The Omaha theater community is rejoicing, figuratively shouting from the top of its healthy lungs.
Lara Marsh, 43, a beloved director and stage manager who has lived her life with cystic fibrosis, finally received a double-lung transplant.
“Everything looks good,” husband Craig Marsh said Tuesday. “It went well.”
It's early, but that initial report caused Omaha-area theater folks and other friends to breathe a sigh of relief for a woman who has never found it easy to breathe. She was diagnosed with CF at age 4.
This is her 43rd hospitalization for the disease, cumulatively totaling 3½ years throughout her life.
Cystic fibrosis is a life-threatening disease passed down through families that causes thick, sticky mucus to build up in the lungs, digestive tract and other areas of the body. Lara's sister died from CF at 18.
Lara, artistic director of the Omaha Community Playhouse's professional touring wing, the Nebraska Theatre Caravan, got on the national lung-transplant list in March 2012. Fundraisers for her have been held for the past five years.
“No one loves theater more than Lara, and no one works harder,” said Susan Collins, Playhouse associate director. “This has been a long time coming.”
Lara's breathing had dropped to 25 percent of normal capacity, and she sometimes has used an oxygen device at work.
She had recently worked extensively behind the scenes on the Playhouse's production of “Les Miserables.” On Monday, she was welcoming performers to Omaha in advance of rehearsals for the Playhouse's two 2013 national tours of “A Christmas Carol.”
A call came at 2:30 p.m. Monday that lungs were available for transplant. The Marshes took off from Eppley Airfield in an air ambulance at 3:50 p.m. and arrived in Denver before 6 p.m.
They were “surprisingly relaxed,” Craig said, and went straight to the University of Colorado Medical Center in Aurora. On television, Lara watched her favorite team, the Green Bay Packers.
The couple had received a call in August and traveled to Denver, but the lungs turned out to be damaged and not suitable for transplant. This time, there would be no emotional letdown — the lungs were healthy.
Surgery began around midnight and lasted 10½ hours. The Marshes greatly appreciate that someone had decided to donate organs upon his or her death, and they extend sympathy to that person's family.
“That's the difficult side of this,” Craig said. “As much as we wanted Lara to have new lungs, there's only one way that can happen.”
Lara grew up in Plattsmouth as Lara Scholten and she majored in fine arts at the University of Nebraska at Omaha. Craig is a union audio engineer assigned to the Holland Performing Arts Center.
Because they are theater people, it's not surprising that their July 3, 1999, wedding was a production. They wore Elizabethan-era costumes and the judge wore a friar's frock as they married on the set of “Shakespeare on the Green.”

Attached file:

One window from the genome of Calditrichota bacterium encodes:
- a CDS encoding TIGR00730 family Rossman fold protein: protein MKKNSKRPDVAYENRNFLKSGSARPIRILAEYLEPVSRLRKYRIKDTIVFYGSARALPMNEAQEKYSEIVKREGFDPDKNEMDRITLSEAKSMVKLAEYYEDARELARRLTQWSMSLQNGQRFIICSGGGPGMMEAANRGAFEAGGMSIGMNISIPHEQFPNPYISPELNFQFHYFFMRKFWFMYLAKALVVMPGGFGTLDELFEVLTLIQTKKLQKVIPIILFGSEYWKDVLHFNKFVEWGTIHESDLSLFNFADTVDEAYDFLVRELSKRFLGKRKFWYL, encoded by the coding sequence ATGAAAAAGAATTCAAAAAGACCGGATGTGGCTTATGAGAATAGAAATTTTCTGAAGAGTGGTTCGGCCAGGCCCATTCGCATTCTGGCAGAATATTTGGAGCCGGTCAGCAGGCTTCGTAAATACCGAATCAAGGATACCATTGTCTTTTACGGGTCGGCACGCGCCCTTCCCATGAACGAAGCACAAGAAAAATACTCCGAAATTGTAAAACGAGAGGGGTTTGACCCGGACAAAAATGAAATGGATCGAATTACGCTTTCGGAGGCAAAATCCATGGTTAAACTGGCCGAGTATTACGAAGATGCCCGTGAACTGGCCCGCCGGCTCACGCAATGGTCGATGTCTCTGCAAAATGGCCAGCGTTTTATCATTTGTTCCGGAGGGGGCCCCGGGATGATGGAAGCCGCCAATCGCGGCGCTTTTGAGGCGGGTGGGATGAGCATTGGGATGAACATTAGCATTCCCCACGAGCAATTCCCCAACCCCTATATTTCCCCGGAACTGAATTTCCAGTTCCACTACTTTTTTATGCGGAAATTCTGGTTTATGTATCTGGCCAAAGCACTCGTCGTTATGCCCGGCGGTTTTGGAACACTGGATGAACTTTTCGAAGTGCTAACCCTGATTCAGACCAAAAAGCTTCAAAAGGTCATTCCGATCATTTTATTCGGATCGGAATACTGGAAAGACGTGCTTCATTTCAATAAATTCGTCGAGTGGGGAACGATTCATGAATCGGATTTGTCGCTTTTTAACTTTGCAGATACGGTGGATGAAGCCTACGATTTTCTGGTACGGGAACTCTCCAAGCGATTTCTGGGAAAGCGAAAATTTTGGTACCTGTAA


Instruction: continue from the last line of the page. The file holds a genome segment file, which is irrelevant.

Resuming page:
Lara has worked at the Playhouse since 2001. She was an assistant director for “Les Miz,” attending all rehearsals and many shows. She also has been stage manager for Ak-Sar-Ben coronations.
Just before curtain in any production, the stage manager announces to the cast: “Places, please!” That is the name of the fundraising campaign for Lara's lung transplant.
Though she has health insurance, the “Places, Please” campaign has raised $126,000 for expenses not covered by insurance. The money is held by the nonprofit Children's Organ Transplant Association in Bloomington, Ind.
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The Marshes want more people to sign up to donate organs.
Another fundraiser, “Sing Your Lungs Out for Lara,” is scheduled for 8 p.m. on Nov. 16 at the Pizza Shoppe Collective, 6056 Maple St. The annual event is an evening of show tunes and standards by professional entertainers from the Nebraska Theatre Caravan.
It promises to be especially joyful this year.
Said friend Betsy Scott, who coordinates the fundraisers: “Can you imagine waking up and for the first time being able to take a deep breath?”
A double-lung transplant doesn't mean a person's CF goes away.
The Cystic Fibrosis Foundation says the transplanted lungs don't have CF, but the person still has CF in the sinuses, pancreas, intestines, sweat glands and reproductive tract. There is a risk of infection, especially soon after a transplant.
About 150 to 200 people with cystic fibrosis have received a lung transplant each year since 2007. The CF Foundation says more than 50 percent of lung-transplant patients are alive after five years.
Craig said Lara is expected to be in the hospital two to three weeks. They hope to return to Omaha in about three months.
Word of the transplant quickly spread Tuesday on social media. There was a buzz of happiness and affection for Lara.
“She can find good in anything and anyone,” Craig said. “And this lady has got fight in her that I don't have. She stares adversity in the face.”